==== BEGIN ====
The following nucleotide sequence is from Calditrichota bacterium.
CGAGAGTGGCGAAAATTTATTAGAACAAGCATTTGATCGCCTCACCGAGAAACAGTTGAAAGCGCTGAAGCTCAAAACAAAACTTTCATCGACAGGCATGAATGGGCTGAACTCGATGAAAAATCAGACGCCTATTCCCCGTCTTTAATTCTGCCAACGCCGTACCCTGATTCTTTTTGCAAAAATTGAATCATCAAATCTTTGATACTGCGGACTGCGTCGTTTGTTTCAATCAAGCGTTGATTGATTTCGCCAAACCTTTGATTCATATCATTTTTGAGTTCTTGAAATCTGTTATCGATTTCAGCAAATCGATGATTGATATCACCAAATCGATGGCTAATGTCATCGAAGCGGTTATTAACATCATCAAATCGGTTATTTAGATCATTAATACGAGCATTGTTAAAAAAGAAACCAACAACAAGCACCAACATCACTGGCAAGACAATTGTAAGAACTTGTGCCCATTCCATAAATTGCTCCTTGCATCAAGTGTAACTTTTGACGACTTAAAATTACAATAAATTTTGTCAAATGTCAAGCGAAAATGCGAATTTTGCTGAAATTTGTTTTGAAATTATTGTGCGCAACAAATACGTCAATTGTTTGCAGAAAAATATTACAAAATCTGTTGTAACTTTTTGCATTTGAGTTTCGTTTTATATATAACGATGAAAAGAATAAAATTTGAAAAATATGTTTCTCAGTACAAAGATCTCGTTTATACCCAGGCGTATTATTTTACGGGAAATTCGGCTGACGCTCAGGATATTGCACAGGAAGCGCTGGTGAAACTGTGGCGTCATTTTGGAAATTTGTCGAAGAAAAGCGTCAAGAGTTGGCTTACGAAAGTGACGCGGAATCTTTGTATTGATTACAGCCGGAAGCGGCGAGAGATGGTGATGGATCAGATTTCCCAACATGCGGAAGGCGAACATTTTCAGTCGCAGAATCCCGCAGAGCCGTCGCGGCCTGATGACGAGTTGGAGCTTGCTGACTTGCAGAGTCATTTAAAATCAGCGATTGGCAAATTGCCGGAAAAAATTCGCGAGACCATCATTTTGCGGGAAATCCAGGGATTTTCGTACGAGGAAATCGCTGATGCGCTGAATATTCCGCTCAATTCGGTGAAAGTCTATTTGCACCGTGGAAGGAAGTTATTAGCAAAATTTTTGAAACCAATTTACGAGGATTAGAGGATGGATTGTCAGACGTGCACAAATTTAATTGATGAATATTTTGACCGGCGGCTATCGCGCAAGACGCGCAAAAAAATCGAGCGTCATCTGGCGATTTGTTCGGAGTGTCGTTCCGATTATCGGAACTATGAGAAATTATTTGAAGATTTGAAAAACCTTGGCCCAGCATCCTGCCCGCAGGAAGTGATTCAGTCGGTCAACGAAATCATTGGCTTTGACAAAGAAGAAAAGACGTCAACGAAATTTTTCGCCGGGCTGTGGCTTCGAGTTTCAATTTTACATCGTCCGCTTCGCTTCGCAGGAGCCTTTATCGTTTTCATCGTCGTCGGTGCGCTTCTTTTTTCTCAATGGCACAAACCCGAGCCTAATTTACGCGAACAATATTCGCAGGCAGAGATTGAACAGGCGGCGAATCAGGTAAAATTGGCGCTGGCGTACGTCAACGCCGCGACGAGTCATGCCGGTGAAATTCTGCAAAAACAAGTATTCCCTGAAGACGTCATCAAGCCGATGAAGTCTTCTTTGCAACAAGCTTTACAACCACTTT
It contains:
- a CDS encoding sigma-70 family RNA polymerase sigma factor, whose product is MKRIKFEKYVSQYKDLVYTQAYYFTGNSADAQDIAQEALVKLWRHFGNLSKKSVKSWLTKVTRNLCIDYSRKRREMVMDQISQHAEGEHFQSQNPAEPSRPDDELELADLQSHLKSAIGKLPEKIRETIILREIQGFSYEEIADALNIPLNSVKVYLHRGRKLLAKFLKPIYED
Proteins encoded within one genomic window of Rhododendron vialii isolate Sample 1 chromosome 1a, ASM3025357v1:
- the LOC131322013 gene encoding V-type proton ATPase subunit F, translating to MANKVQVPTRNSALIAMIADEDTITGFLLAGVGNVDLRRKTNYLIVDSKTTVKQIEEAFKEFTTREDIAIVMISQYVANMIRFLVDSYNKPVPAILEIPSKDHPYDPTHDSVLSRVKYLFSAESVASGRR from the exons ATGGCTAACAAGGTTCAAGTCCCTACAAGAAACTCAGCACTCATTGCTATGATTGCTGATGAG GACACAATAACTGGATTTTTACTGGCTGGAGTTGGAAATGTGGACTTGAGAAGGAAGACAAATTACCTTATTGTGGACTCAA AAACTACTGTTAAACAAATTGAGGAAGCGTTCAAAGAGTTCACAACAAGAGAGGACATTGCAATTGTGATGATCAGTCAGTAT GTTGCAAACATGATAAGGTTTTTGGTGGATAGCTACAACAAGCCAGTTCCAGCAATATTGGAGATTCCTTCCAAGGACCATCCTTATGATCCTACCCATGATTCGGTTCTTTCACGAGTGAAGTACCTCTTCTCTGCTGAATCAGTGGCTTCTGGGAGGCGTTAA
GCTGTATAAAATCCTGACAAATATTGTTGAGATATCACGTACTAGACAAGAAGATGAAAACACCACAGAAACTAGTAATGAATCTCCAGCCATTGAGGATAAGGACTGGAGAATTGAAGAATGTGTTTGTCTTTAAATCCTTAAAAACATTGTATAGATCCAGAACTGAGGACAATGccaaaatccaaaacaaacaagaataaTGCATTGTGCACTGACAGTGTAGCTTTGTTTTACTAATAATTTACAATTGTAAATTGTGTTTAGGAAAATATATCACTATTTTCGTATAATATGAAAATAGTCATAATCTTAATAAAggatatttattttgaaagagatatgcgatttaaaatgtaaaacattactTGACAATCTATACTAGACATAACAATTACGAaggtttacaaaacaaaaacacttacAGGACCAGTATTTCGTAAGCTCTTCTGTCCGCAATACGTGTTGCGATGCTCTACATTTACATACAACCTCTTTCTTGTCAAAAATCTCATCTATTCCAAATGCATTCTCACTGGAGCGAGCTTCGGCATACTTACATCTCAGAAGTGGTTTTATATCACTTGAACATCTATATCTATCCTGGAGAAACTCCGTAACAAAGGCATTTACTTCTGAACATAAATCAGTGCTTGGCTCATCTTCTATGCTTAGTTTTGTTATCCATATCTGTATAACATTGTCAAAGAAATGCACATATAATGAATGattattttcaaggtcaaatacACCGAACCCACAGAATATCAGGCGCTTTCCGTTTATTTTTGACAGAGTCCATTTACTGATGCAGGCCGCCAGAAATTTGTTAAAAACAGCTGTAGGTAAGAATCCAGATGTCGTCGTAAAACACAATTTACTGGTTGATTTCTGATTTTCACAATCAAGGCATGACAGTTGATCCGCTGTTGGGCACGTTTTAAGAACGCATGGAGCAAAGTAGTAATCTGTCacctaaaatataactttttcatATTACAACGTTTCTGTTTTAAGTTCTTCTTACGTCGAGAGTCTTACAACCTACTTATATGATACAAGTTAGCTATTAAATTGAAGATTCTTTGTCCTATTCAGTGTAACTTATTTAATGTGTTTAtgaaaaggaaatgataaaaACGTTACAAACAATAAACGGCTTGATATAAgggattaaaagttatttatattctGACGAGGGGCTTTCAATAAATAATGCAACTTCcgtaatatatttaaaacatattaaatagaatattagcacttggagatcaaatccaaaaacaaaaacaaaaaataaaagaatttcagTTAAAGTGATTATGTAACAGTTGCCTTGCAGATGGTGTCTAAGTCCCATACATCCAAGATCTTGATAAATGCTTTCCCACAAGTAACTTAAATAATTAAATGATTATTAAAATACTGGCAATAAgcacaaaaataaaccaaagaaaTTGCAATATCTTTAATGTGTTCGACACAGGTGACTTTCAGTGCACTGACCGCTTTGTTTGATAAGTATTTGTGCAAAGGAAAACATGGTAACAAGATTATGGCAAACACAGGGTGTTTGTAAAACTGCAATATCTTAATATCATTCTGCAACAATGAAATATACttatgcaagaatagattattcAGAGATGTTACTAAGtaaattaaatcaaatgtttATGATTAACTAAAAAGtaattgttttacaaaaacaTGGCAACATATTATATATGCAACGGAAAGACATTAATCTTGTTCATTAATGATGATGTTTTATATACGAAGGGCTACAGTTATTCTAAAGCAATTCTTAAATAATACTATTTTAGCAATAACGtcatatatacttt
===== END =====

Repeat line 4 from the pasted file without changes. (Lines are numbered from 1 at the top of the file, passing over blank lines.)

- a CDS encoding sigma-70 family RNA polymerase sigma factor, whose product is MKRIKFEKYVSQYKDLVYTQAYYFTGNSADAQDIAQEALVKLWRHFGNLSKKSVKSWLTKVTRNLCIDYSRKRREMVMDQISQHAEGEHFQSQNPAEPSRPDDELELADLQSHLKSAIGKLPEKIRETIILREIQGFSYEEIADALNIPLNSVKVYLHRGRKLLAKFLKPIYED